Are Kale, Kohlrabi and Cauliflower All the Same Plant?

Written by Camilla Jessen

Mar.25 - 2024 9:23 PM CET

Are kale, broccoli and Brussels sprouts really all the same plant? The short answer is yes.

Trending Now

Kale, broccoli, Brussels sprouts, cabbage, cauliflower, collard greens, and kohlrabi are staples in kitchens around the world, each valued for their distinct nutritional profiles and flavors.

But what might surprise many is that these seemingly diverse vegetables all originate from the same species, Brassica oleracea.

The Origin Story

Thanks to human cultivation, this one species has evolved into the varied vegetables we enjoy today.

"It is all one plant, Brassica oleracea, that humans have selected over multiple generations to have these varying vegetables that we all enjoy eating," explains Makenzie Mabry, an evolutionary biologist at the Florida Museum of Natural History.

Chris Pires, an evolutionary biologist who studies crop science at Colorado State University, calls these veggies "the dogs of the plant world."

Just as all domestic dogs (Canis lupus familiaris) originated from wolves (Canis lupus) and have evolved into a range of breeds, broccoli, cauliflower, kale, and other related vegetables have all been selectively bred from a common ancestor, the B. oleracea species.

While many other crops, like heirloom tomatoes, have been selectively bred for attributes such as color, flavor, and size, the Brassica family stands out for its selective breeding of different plant parts.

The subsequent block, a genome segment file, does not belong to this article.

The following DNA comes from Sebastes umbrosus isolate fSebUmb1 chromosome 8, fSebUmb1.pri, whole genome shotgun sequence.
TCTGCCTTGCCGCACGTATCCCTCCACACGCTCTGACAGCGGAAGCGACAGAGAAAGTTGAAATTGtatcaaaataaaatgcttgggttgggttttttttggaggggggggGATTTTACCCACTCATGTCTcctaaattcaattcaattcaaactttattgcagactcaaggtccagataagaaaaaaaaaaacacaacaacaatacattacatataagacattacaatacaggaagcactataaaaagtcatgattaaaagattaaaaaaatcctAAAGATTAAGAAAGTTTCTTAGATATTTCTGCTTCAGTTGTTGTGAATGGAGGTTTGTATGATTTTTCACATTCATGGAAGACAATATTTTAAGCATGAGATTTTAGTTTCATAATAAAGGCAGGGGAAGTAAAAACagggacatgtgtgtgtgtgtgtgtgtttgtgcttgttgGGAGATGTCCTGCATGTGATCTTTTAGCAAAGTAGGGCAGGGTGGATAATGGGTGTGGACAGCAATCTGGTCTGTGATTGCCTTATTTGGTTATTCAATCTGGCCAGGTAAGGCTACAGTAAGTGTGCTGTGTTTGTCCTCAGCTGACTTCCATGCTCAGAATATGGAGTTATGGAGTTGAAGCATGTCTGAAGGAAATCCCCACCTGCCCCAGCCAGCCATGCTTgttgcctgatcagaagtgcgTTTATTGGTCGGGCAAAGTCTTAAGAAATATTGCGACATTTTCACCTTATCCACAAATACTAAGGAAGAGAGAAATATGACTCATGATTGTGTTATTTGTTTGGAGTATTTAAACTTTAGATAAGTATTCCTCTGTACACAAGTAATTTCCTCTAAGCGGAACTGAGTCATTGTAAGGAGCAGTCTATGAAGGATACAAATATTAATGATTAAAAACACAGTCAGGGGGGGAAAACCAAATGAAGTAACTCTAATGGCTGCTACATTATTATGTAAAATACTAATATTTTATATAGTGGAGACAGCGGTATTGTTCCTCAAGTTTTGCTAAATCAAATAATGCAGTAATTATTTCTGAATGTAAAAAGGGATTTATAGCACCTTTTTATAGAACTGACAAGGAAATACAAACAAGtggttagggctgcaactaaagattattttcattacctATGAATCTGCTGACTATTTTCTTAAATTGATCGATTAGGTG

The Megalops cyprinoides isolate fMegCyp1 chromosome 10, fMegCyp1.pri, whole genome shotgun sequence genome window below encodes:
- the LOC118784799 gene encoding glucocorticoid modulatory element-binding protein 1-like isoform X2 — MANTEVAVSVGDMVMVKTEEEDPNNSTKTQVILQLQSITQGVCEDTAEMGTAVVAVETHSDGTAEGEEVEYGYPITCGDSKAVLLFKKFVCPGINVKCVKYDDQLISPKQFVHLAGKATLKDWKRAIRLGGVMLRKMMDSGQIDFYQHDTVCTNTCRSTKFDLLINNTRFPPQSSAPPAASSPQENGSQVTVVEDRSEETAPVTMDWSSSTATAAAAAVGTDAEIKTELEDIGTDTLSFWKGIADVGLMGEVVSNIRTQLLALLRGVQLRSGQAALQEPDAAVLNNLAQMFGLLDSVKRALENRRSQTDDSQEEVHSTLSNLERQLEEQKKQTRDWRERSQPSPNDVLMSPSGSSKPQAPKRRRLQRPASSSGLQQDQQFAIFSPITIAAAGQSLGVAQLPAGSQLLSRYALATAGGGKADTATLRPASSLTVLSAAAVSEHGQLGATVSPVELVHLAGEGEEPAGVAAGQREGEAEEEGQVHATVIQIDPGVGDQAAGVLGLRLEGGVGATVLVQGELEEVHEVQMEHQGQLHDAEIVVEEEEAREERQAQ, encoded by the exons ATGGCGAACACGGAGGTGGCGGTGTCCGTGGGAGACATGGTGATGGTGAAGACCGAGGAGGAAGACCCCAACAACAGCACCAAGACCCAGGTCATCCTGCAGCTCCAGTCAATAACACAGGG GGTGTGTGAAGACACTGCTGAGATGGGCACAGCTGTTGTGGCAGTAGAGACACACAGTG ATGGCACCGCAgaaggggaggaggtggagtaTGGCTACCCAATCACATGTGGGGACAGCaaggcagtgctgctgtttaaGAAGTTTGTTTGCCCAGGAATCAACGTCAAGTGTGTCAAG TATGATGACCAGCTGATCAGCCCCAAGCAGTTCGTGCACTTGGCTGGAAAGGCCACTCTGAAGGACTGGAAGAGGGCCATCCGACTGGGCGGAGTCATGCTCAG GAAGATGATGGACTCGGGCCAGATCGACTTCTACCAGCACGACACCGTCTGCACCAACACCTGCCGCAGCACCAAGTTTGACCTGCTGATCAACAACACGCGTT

"We domesticated all of the plant parts," Pires explains. "The stem, the inflorescence [flower cluster], the leaf, the underground parts."

A Tapestry of Tastes and Textures

The domestication of Brassica oleracea's different parts has not only given us a variety of vegetables but also a broad spectrum of nutritional benefits.

Each variation has adapted to its environment, producing different antioxidants and compounds that contribute to their unique tastes and health benefits.

"They were weeds before they were crops," according to Alex McAlvay, an ethnobotanist at the New York Botanical Garden. As some societies cultivated the weeds with less-bitter leaves or more tender shoots, for example, those traits evolved into the crops farmers now grow commercially.

For example, "people have bred Brussels sprouts to be creamier, less bitter, more flavorful," Pires said.

The Evolution Continues

Pires points out that our grasp of the Brassica family's lineage is always subject to change and could be upended by the discovery of a new ancestor or the sequencing of ancient DNA from a fossil.

The way we understand the evolution of these species is always evolving.

Plants that humans have cultivated can revert to a wild state if neglected, or they can interbreed with wild plants through cross-pollination, becoming feral. In contrast, plants that have never been domesticated are considered truly wild. This makes B. oleracea a key subject in studying hybridization and broader evolutionary trends.

The coolest thing about this plant?

"Everyone grows these in their backyard," Mabry states, noting that it's a go-to beginner crop for home gardeners. "I think we have a real close connection to this plant as a society."